Early Life and Education
Joseph Firszt, born from a long line of Polish musicians, began to perform music professionally at the age of 13 when he became the youngest member of the Pittsburgh Opera Company. He graduated from the Cleveland Institute of Music and also studied at Boston University. He performed as a violinist with several orchestras both inside and outside the United States.
Mr. Firszt first came to Berea College in 1953 where he was appointed as director of instrumental music within the Music Department. Firszt’s central focus as director of instrumental music was directed toward the college orchestra. Many Berea students saw him as an “instigating force for stretching their musical muscles.” While at Berea he met and married Alma Lundgren, designer of Churchill Weavers.
While serving on the faculty of the Berea Music Department, Mr. Firszt performed the viola in the Lexington Symphony Orchestra. In 1961 he was appointed assistant conductor of the orchestra. He made his debut as a conductor on October 23, 1961. William Mootz in a music review critiquing the event wrote, “Firszt made a confident debut Monday night. To a visiting fireman it seemed that he may have given his players an extraordinarily ambitious program. The Brahms Symphony and much of the Beethoven concerto taxed them to the limit, Firszt evidently believes in plunging into deep waters to learn to swim. He charted his orchestra through tricky currents with sweeping gestures and a strong beat.”
His Work in Poland
In 1962, Mr. Firszt was invited by the Polish Ministry of Culture to spend several months in touring Poland to perform music and conduct research. Berea College gave him a year’s leave of absence allowing him to take advantage of this remarkable opportunity. While in Poland, Mr. Firszt conducted philharmonic orchestras or opera companies in every major city in Poland including Warsaw, Katowice, Wroclaw, Bydgoszcz, Tourun, Gdnansk, Bielsko Bialo, and many others. He also made several viola solo appearances. In commenting on his tours Mr. Firszt said, “I found the musical life in Poland to be very exciting and most interesting. The people seem to be more serious minded about music than people in other parts of the world. While in Poland I worked with some of the best musicians in the country. The biggest drawback I found with the big orchestras is the problem of finding adequate instruments.”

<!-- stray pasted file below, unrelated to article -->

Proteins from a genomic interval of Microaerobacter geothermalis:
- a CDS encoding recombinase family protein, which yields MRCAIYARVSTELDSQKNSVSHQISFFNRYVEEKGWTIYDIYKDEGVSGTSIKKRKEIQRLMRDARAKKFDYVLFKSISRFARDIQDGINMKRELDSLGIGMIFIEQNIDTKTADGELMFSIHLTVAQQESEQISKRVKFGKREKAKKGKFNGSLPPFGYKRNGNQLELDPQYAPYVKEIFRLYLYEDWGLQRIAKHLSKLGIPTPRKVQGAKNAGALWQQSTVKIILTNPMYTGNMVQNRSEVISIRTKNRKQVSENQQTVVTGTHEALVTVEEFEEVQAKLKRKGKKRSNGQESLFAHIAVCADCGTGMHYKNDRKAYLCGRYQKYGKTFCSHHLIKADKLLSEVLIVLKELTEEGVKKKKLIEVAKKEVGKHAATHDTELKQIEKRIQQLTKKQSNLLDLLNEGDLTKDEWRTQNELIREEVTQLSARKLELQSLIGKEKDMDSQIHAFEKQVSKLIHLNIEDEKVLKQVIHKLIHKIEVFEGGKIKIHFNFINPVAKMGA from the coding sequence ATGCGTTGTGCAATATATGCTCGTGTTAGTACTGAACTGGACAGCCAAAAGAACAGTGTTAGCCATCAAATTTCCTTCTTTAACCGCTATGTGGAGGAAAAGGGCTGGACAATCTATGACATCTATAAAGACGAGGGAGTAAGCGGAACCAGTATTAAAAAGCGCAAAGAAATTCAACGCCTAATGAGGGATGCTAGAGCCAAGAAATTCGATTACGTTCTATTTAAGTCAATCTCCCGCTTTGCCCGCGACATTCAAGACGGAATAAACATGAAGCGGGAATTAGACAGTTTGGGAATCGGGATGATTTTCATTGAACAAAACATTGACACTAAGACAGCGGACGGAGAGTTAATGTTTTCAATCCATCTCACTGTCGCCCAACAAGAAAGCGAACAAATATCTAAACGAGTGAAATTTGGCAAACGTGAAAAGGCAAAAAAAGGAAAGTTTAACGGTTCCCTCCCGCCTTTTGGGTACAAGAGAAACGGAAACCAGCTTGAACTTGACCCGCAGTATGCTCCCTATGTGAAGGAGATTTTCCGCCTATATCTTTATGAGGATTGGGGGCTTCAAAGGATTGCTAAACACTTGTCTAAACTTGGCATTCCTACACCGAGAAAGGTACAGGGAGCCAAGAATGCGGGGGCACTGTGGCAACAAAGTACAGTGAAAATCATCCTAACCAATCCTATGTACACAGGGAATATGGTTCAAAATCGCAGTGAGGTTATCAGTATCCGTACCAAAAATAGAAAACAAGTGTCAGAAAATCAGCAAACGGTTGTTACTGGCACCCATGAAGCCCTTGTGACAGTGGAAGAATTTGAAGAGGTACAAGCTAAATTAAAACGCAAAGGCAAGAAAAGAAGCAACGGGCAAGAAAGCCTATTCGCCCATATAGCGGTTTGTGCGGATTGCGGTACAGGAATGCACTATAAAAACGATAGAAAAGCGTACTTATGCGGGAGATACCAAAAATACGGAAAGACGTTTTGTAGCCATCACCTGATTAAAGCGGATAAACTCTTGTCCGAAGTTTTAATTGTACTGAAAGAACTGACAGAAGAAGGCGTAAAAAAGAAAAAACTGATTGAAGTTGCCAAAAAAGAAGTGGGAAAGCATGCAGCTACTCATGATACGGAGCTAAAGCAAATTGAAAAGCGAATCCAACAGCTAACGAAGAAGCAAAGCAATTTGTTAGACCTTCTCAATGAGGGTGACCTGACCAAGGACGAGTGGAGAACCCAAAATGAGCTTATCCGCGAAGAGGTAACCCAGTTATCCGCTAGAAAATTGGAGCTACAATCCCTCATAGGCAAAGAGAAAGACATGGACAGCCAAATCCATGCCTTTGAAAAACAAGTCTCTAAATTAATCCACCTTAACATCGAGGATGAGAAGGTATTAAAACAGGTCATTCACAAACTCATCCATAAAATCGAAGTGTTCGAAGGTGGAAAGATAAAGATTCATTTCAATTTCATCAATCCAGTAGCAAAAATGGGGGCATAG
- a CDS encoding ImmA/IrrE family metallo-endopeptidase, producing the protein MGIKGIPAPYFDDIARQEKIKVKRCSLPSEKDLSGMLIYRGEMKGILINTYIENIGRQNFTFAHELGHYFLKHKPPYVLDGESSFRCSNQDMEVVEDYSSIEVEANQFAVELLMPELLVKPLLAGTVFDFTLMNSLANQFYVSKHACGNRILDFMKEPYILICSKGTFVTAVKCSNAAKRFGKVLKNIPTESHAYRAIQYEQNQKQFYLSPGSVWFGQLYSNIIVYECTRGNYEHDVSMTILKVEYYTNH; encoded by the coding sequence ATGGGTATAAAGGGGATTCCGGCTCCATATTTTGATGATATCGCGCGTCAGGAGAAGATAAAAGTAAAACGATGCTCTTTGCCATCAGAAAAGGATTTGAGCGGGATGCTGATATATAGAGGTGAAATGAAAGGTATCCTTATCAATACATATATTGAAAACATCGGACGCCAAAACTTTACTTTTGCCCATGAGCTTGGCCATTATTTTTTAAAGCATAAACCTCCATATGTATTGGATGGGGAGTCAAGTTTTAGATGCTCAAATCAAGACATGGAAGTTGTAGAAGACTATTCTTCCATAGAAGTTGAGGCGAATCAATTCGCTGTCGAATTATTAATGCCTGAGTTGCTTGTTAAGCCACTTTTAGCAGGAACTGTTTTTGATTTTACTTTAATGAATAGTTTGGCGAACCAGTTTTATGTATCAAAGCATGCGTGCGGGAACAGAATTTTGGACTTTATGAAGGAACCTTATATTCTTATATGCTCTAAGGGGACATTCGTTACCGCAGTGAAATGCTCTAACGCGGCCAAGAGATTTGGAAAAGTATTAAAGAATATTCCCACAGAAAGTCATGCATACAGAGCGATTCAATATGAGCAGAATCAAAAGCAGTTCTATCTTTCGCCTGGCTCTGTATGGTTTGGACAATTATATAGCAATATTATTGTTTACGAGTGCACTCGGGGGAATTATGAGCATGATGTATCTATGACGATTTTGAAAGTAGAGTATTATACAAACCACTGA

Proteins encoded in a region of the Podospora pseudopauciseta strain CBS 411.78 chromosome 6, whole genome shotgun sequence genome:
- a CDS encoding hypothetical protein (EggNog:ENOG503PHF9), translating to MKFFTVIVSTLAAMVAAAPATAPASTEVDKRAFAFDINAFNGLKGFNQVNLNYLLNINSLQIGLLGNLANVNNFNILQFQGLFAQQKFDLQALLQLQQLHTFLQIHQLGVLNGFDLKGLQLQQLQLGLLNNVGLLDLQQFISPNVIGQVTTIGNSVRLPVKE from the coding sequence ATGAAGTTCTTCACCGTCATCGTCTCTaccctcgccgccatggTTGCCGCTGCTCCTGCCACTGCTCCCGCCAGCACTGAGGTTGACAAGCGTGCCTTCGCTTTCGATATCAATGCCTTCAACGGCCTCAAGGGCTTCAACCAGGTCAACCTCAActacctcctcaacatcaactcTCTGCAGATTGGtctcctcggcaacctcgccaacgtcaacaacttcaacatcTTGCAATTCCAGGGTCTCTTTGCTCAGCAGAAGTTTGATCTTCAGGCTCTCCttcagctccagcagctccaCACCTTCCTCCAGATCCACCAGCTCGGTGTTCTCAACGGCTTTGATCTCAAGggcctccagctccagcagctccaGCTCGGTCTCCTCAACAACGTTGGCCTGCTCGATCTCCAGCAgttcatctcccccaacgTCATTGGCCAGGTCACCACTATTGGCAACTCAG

In June 1963 Mr. Firszt received a Department of Commerce citation for his works as musical adviser for the United States Pavillion at the 32nd International Trade Fair held in Poznan, Poland. At that time, the Poznan Fair was the second largest trade fair in the world with 62 nations participating. Firtszt’s responsibilities included the scheduling and producing of concerts by an instrumental group from the Eastman School of Music, supervising the Polish employees of the music exhibit, organizing instrumental clinics, and meeting with Polish musicians, conductors, and managers who were anxious to see American-made instruments.
Life After Work at Berea
As time progressed, the Music Department college orchestra became less and less a primary focus for the college. The steady decline of interest in the orchestra and its eventual termination, provided one of the final incentives for Mr. Firszt to retire from Berea College. As writer, Martin Ambrose, puts it in the Berea Citizen, “He seemed to sense the economic, ‘writing on the wall’ which presaged last year’s ending of the strings program at the college, and sought more flexible fields.” After retiring from Berea he served as first executive director of the Lime Orchestra Area Arts Council in Lima, Ohio. He also became an artist-in-residence at Findlay College, Ohio and became a member of the Findlay Chamber Ensemble, for which he played the violin.
“Joseph Firszt Returns After Year of Musical Work in Poland.” Berea Citizen. No.9. November 14, 1963.